I am really unwell today. The twitch in my left eye is much worse than before and some nerve is feeling stretched. There's a tremendous bodyache and my right tooth is paining badly. My throat is sore, my nose is stuffy and small knots of pain seem to lodged around my eyebrows and the base of my neck. There is a general expression of gloom. The recent blasts and then anger at Mumbai, the city and what it stands for, its steady into decline because its part of Maharashtra, the intolerance in the world at general, etc. - all that is doesn't sit easily with me either. All in all, everything is feeling heavy and sodden.
To perk myself up, I thought I would make a list of movie scenes that really meant something to me over the years. (I will post a scene as and when I get the energy. Right now, I feel like I won't stay alive long enough to finish the post.)
From Qayamat se Qayamat Tak:
The last scene. Just before Aamir dies, he softly kisses Juhi on the lips (she's already dead) and slumps down next to her. In the background, the sun sets over some sparse, sandy landscape and the song, "Papa Kehte Hai..." plays sadly. The contrast of the words, "Papa kehte hain badaa naam karega, beta hamara aisa kaam karega..." and Aamir dying for love...the irony is very touching. I remember thinking that if you find the love you can give up your life for, what can be a bigger accomplishment than that? Maybe his father never saw it that way. But life finds you in ways your parents or you never expect.
Why I go back to the film time and time again, especially that scene, is because I grew up in Bandra. Aamir and Salman were practically boys of the neighborhood. When 'Maine Pyar Kiya' released and Salman owned the public, my school (it was a girl's school) became sharply divided into two groups. There were some of us who listened to QSQT songs on repeat and there were those who wore the famed 'Friends' cap or carried notebooks with the Salman-Bhagyashree duo in a heart-shaped cutout.
At the time, I was for Aamir Khan. He had died for love. Not like this other stylish dude who enlisted services of pigeons, etc. to get the work done. Also, Aamir's home at the time was closer to my house than Salman's. Then Shah Rukh Khan came into the movies and over time, moved into the neighborhood as well. After each of their earlier films, I had seen Aamir in a smallish car driving to Khar gym for tennis. I had seen Salman Khan in an open jeep at Turner Road to get kulfis. But Shah Rukh - him I had spotted in a fiery red Pajero zooming off at Carter Road. One of my pals swooned and had said, "Wow! This guy's gonna be around for a long time!" I had snorted and said, "We'll see."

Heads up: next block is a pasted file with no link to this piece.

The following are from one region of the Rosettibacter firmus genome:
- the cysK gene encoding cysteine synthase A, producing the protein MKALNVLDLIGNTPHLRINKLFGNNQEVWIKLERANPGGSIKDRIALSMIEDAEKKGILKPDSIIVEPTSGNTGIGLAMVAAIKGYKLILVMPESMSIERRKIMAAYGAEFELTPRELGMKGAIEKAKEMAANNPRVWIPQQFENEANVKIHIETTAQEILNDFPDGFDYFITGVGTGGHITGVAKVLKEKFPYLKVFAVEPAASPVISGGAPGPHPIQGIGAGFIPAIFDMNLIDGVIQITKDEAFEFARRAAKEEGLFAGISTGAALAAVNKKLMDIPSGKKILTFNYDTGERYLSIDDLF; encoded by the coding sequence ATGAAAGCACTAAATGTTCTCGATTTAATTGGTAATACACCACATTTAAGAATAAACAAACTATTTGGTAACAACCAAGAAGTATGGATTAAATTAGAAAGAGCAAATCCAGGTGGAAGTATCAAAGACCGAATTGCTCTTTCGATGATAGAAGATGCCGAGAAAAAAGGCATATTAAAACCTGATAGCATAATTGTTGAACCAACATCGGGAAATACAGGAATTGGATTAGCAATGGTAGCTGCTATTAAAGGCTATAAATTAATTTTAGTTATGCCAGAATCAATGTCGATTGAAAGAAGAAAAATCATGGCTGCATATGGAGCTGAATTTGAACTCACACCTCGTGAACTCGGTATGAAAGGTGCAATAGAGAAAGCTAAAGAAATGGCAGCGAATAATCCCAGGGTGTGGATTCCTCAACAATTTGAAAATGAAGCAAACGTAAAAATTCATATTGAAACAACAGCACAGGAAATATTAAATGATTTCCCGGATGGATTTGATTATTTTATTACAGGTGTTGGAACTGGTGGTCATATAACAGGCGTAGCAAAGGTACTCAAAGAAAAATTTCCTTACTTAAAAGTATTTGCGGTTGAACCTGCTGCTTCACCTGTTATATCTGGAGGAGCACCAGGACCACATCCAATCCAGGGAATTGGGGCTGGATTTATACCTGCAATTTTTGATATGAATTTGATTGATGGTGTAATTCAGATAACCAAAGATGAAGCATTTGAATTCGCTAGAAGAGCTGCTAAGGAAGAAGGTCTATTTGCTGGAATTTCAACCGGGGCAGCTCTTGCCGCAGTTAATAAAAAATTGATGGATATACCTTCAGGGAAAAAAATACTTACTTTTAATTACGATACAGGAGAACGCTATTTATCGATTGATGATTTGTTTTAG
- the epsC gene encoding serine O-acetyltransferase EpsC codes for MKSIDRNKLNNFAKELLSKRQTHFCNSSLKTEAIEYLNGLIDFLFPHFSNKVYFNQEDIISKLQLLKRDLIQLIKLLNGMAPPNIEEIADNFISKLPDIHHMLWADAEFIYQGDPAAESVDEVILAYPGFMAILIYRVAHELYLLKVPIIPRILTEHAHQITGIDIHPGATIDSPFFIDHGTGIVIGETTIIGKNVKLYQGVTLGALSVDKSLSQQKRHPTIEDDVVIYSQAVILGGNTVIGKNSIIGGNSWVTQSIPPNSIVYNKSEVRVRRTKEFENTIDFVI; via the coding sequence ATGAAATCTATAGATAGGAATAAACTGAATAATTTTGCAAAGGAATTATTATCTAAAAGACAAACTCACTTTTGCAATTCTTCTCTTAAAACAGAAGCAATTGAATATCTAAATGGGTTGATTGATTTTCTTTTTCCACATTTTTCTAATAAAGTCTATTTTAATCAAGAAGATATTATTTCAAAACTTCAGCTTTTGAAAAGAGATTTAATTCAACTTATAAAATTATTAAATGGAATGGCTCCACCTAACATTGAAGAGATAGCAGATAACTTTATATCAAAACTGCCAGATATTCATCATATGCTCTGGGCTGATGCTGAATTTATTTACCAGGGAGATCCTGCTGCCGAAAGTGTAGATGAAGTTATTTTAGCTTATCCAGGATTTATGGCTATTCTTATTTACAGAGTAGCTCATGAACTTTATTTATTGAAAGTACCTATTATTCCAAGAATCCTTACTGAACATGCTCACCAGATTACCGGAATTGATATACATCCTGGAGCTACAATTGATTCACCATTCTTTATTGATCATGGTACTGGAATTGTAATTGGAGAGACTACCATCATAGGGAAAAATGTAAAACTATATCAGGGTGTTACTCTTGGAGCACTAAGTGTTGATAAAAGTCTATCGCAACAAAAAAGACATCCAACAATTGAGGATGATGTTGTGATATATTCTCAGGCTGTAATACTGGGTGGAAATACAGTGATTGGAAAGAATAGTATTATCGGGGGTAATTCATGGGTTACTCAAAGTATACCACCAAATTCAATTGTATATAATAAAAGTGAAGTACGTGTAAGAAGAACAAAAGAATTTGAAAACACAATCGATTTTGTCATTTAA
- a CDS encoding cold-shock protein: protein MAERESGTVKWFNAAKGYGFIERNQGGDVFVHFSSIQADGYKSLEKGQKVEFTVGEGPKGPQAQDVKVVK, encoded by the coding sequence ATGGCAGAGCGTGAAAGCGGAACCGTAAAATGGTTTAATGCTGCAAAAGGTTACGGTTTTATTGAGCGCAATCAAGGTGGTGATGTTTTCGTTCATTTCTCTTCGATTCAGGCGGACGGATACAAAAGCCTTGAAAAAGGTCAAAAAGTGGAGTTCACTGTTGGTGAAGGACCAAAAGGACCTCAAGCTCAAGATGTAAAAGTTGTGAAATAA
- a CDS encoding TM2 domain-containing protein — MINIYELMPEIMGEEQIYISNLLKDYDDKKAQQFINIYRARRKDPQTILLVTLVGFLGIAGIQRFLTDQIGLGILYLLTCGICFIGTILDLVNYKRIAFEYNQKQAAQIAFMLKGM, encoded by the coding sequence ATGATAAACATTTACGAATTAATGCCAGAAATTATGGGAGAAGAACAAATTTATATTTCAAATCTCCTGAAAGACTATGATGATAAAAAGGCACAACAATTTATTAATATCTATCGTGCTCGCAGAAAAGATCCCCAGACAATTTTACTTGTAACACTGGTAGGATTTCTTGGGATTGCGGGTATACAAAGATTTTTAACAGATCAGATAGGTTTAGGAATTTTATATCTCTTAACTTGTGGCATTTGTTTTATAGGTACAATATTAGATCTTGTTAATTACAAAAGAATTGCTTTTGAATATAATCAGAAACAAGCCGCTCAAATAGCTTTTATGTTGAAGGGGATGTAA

Over time, I started disliking Aamir. I thought the guy just can't get over anything. It's like you make a comment about him in 1995, then he will pass a barb at you in 2010. Too calculating for my taste. I dislike that so much that I don't even like watching any of the films he produces, let alone acts in. (And frankly I was not blown over with Taare Zameen Par. It was good but that's it.)
But whenever I see that scene in QSQT, I remember something. There's a saying in Oriya that translates to mean that if a plant is tulsi, it will start giving off the fragrance even when it has only two leaves.
Aamir's debut was with 'Qayamat se...', Salman's was with 'Maine Pyaar Kiya', and Shah Rukh's was with 'Deewana'. Qayamat is so much more subtle, soft, sad and lingering than his peers' more colorful, bombastic films. I think this preference of these 3 gentlemen carries forward until this date - to the movies they produce or act in. Shah Rukh will do a Don and Salman will produce a Dabanng but Aamir will make a Dhobhi Ghaat.
It sometimes looks as if Aamir sealed his fate with cinema with that tender kiss in his debut film's last scene. He was to be the harbinger of the quiet lingering moments. Let the others make the noise.
(For the record, though, I don't like him still.)